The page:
The forgotten step of document design – User Testing

There is never enough time or money to do it right, but there is always enough to do it again.

We’ve probably all come across documents that just don’t make sense to us. Text that is obscure, or forms that don’t flow logically or that ask questions we are not sure how to answer.

Believe it or not, these are not developed by people trying to make life difficult!. They are usually designed by people with good intentions, but who are not looking from the perspective of the user.

Only the user can truly evaluate a communication device. As far back as 320 BC Aristotle said: “One must consider also the audience … the reader is the judge.” If a reader or user thinks it is unclear or difficult, then it is. It doesn’t matter how much work you’ve put into it, or how good you think it is.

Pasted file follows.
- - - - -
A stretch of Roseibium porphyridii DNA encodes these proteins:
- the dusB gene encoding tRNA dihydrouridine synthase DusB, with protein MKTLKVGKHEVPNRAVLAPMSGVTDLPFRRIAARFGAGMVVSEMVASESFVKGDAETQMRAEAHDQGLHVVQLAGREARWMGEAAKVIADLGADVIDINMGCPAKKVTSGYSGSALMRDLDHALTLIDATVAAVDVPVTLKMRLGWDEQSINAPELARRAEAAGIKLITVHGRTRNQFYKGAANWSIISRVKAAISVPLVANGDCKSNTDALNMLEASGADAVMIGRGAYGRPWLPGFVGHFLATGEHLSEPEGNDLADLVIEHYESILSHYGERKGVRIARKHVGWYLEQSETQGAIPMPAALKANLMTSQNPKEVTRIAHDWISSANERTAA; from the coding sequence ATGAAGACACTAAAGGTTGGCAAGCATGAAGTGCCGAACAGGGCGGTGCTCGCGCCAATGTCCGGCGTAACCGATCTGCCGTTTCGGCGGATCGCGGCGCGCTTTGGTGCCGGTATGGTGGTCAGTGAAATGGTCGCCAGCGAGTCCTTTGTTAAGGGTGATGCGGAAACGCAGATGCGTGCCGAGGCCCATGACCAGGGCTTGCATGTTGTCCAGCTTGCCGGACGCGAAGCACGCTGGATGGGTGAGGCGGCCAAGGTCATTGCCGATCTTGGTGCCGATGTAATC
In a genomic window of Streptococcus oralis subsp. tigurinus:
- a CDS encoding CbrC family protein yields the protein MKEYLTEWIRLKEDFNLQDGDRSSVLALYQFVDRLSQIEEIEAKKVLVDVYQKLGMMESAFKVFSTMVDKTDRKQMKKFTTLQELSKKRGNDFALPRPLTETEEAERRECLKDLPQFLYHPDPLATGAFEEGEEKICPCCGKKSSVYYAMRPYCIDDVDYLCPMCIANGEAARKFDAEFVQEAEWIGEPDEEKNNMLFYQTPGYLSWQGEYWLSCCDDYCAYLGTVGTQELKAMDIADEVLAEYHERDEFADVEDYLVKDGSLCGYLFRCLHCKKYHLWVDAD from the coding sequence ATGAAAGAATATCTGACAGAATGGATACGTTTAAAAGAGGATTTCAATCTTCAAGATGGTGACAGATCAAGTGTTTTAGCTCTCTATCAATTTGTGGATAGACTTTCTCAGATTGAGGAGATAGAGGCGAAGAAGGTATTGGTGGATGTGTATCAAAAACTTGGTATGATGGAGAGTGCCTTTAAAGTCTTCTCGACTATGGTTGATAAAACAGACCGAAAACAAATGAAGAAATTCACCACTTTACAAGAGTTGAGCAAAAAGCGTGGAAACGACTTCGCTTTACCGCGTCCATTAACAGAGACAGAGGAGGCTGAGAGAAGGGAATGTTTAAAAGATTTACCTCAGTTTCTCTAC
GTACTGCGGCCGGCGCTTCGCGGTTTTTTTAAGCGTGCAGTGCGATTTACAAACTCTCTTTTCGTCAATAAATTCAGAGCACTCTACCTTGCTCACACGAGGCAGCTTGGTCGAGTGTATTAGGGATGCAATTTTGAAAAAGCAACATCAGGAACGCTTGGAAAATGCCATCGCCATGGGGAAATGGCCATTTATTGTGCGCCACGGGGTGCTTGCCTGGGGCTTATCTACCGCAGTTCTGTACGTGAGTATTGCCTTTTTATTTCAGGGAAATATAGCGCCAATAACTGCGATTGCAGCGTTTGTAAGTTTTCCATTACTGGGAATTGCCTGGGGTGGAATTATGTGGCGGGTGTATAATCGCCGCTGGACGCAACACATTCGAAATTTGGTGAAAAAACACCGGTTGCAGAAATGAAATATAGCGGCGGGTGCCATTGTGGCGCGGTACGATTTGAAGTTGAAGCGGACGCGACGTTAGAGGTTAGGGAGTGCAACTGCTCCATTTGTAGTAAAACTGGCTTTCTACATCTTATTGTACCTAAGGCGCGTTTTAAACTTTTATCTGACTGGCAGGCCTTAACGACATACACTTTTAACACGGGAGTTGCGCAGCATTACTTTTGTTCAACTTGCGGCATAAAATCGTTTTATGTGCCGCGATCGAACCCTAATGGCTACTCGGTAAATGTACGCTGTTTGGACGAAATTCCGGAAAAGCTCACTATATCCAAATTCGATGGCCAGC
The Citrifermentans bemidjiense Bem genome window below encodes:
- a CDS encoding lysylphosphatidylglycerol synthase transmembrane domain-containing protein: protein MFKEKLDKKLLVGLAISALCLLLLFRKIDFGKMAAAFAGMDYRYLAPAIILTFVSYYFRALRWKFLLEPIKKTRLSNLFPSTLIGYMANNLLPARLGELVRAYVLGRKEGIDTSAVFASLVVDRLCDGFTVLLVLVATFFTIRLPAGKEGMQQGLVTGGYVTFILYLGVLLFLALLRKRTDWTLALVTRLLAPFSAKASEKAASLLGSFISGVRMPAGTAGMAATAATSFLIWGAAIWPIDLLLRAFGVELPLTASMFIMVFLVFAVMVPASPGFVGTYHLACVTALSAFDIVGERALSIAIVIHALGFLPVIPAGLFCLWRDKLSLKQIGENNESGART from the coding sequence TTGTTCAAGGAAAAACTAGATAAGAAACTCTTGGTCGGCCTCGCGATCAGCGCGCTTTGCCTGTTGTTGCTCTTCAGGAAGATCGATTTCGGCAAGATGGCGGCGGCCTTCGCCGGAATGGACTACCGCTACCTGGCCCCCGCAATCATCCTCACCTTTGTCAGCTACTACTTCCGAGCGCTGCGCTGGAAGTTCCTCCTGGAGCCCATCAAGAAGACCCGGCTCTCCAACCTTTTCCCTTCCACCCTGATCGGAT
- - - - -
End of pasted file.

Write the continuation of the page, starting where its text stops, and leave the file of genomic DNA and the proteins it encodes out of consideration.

In document design, common sense and professional experience will take you so far. Discussing your work with a colleague (peer review) will further improve your work. But there are some things you can only find out from the users. This requires real testing, with real users in real (or closely simulated) situations. It is only as you watch people use your document that you see some of its shortcomings. Things that seem obvious or logical to you may not be to users.

The cost of poor design can be huge. A poorly designed form may generate thousands of phone calls to clarify it, or you may not get the information you need.

Yet, the cost of testing is not great – you can find out the majority of problems by testing as few as a dozen users. However, testing is often skipped, usually for budget reasons. As with many things, there is never enough time or money to do it right, but there is always enough to do it again.

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